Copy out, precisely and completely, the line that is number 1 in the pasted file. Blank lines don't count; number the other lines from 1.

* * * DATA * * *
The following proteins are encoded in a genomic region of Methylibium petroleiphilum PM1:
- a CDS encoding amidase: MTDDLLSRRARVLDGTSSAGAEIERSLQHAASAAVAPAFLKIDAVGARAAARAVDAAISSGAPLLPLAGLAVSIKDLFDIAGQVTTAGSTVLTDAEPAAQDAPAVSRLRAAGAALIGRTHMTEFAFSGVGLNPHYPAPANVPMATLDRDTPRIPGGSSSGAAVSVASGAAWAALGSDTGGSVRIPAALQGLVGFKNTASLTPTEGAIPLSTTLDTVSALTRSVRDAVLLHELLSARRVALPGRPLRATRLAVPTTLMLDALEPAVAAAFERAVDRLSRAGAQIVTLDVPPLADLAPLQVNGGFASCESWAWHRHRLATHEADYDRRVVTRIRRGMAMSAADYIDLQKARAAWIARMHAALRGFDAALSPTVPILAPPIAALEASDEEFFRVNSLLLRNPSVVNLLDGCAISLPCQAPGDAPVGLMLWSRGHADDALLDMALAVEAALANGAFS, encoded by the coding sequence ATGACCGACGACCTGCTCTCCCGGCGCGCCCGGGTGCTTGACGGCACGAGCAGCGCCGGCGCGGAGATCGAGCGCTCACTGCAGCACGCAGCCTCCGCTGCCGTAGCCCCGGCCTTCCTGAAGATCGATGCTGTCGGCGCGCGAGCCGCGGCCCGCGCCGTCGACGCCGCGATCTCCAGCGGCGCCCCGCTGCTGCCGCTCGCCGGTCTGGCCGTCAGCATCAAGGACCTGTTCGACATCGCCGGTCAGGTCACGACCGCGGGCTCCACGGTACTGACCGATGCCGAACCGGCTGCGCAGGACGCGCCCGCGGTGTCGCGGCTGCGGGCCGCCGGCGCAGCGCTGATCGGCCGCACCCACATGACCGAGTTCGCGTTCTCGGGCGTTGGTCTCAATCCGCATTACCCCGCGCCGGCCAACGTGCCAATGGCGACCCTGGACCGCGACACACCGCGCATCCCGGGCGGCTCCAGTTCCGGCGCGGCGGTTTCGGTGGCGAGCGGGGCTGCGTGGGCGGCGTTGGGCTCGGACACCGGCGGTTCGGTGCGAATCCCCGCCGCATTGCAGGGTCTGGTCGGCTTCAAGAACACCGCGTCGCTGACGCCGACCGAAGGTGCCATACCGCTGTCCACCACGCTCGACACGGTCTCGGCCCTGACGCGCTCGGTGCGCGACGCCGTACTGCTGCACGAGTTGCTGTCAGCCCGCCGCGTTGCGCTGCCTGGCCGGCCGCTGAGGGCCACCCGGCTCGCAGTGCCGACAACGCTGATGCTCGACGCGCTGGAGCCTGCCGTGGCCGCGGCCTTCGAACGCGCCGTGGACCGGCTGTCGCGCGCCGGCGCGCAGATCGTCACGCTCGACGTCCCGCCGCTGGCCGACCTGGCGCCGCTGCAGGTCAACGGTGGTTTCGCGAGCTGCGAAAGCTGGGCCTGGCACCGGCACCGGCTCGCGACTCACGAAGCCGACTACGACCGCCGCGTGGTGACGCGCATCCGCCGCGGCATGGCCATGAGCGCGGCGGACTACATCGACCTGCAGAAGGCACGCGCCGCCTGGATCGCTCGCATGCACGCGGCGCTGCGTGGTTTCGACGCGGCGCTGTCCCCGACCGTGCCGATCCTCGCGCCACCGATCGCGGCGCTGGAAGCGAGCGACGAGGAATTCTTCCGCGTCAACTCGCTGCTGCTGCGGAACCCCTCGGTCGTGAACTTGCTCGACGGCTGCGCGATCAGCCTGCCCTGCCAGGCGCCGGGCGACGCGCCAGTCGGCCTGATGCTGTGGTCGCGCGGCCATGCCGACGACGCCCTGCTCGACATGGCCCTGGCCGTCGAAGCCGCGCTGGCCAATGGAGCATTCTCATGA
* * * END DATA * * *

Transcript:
The following proteins are encoded in a genomic region of Methylibium petroleiphilum PM1: